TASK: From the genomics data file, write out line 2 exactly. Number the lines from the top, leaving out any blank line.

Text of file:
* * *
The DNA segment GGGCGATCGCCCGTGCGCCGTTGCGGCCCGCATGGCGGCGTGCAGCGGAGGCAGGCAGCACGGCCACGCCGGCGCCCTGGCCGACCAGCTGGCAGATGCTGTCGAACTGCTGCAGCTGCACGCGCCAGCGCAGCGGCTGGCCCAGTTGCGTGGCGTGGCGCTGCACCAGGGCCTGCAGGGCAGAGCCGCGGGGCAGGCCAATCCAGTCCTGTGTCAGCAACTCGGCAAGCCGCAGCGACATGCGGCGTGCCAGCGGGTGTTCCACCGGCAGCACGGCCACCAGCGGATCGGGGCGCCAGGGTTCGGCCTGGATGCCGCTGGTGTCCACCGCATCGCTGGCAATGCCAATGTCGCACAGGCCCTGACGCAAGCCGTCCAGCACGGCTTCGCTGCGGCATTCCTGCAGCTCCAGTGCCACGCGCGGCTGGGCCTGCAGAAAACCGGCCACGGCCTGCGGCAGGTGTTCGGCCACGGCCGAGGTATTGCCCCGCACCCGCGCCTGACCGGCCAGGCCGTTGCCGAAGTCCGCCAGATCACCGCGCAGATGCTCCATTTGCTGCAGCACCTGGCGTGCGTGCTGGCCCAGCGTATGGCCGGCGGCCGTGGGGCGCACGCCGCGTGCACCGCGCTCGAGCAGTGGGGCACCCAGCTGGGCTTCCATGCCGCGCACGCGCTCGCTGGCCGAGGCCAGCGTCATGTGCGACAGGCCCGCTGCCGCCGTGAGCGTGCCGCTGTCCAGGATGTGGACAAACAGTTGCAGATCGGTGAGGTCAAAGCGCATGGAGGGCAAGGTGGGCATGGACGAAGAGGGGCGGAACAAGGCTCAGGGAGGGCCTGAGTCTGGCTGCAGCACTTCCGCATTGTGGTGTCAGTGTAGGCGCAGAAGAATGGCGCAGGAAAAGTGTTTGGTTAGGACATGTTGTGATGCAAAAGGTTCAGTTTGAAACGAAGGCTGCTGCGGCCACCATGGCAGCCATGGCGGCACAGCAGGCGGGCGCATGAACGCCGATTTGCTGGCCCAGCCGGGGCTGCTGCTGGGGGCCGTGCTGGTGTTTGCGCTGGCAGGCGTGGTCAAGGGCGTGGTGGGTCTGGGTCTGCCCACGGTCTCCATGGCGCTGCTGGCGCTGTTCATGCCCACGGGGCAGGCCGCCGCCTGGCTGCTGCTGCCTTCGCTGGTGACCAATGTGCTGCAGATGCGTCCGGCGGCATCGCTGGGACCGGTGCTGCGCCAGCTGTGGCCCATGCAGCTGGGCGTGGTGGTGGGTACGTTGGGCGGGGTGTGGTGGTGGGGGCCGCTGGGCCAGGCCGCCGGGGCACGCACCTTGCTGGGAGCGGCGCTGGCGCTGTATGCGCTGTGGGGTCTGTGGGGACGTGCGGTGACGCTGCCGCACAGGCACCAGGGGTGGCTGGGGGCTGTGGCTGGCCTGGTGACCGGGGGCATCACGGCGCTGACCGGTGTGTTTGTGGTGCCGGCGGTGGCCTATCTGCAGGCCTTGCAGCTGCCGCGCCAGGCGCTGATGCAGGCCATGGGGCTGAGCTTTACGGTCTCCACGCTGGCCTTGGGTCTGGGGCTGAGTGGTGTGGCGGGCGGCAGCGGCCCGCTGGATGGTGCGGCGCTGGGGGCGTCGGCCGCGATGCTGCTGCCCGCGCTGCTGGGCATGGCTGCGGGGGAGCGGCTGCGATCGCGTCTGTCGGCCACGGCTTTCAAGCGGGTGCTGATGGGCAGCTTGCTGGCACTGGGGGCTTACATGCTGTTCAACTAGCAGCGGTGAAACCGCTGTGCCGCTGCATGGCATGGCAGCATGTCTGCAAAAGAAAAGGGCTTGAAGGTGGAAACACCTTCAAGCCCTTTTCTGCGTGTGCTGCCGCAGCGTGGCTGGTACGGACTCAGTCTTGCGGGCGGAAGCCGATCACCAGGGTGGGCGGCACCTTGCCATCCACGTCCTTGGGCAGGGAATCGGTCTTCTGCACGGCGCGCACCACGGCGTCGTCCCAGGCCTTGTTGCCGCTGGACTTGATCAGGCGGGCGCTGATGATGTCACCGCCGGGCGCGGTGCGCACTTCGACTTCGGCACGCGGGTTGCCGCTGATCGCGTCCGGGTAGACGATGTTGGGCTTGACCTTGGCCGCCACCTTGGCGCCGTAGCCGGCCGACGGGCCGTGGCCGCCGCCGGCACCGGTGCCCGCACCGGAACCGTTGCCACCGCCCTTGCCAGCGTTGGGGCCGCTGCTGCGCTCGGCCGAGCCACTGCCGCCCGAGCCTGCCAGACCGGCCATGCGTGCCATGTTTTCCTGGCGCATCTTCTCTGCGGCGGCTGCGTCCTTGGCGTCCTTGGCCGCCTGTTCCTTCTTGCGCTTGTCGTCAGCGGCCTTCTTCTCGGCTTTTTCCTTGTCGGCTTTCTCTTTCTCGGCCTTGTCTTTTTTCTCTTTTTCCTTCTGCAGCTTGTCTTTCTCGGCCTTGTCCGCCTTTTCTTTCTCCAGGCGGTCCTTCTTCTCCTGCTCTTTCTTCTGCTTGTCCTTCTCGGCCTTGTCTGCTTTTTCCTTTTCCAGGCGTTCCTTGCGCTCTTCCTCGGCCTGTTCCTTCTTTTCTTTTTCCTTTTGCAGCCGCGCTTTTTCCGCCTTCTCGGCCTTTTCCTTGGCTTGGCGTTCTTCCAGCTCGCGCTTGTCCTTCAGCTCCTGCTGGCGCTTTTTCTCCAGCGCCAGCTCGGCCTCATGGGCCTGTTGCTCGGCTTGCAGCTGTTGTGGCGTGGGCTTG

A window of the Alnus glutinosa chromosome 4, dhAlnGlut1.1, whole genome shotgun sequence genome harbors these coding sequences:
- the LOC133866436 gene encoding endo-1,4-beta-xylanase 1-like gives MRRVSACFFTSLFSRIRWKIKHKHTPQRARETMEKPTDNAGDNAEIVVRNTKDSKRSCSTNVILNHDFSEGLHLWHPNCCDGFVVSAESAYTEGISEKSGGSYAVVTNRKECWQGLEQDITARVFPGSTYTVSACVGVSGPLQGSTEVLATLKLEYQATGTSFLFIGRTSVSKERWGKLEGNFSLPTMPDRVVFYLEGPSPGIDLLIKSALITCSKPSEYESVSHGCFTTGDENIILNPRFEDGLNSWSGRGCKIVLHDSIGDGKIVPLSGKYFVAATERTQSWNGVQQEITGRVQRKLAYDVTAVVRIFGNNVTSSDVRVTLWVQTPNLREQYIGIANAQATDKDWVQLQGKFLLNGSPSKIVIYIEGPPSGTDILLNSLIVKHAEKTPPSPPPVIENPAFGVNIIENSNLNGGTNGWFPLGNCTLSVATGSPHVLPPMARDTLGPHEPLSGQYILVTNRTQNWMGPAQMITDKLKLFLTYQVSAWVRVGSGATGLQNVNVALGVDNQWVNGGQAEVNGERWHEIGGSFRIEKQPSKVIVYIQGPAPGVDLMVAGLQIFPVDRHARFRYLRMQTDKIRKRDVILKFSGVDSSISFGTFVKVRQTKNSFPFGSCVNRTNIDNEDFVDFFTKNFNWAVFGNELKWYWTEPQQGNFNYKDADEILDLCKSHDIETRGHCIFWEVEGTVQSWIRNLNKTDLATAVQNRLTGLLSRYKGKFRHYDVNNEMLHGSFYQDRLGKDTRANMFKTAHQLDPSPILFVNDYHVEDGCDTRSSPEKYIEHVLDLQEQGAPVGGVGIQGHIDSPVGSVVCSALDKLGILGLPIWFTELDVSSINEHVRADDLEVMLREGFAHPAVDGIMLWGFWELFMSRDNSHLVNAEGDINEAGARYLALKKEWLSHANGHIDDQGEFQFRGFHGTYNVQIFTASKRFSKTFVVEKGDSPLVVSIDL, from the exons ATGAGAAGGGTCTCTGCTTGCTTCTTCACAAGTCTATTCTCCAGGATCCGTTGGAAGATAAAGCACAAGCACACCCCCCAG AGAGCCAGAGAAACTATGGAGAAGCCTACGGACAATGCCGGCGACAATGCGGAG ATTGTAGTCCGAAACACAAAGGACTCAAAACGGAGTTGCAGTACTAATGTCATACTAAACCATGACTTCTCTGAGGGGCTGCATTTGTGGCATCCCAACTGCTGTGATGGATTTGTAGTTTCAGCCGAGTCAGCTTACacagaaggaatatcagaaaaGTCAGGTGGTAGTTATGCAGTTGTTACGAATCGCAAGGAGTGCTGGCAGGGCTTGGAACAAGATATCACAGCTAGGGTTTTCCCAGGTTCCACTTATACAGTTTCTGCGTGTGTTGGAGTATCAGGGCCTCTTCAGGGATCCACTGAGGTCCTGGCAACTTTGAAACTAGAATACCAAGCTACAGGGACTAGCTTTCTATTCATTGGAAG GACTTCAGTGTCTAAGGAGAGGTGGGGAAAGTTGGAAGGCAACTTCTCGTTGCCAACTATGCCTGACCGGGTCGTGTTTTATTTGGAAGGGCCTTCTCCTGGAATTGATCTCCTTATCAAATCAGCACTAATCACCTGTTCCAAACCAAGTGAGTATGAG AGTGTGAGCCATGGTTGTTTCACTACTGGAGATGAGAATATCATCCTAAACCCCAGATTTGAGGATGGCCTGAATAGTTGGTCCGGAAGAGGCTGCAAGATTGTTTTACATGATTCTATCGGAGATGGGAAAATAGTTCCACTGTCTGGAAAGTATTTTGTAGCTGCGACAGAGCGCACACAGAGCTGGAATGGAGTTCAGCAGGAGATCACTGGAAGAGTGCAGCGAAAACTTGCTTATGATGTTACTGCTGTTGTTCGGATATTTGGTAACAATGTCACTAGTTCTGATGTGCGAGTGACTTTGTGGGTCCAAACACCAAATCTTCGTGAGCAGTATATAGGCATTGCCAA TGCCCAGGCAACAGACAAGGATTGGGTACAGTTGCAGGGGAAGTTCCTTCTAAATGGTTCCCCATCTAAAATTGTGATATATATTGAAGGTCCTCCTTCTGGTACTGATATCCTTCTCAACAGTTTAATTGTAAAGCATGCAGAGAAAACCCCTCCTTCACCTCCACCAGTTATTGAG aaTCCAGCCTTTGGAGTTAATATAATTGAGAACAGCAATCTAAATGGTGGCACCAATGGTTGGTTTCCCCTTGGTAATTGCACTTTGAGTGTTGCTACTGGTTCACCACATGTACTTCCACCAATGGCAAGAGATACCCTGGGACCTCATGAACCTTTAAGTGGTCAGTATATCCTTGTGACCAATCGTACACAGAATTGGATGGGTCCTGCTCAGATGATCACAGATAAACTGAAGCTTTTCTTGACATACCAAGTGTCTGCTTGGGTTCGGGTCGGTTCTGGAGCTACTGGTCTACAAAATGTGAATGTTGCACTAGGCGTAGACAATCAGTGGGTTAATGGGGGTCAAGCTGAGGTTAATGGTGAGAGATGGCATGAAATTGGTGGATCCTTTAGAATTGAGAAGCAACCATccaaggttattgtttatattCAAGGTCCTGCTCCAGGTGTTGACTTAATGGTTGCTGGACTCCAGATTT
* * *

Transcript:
A window of the Alnus glutinosa chromosome 4, dhAlnGlut1.1, whole genome shotgun sequence genome harbors these coding sequences: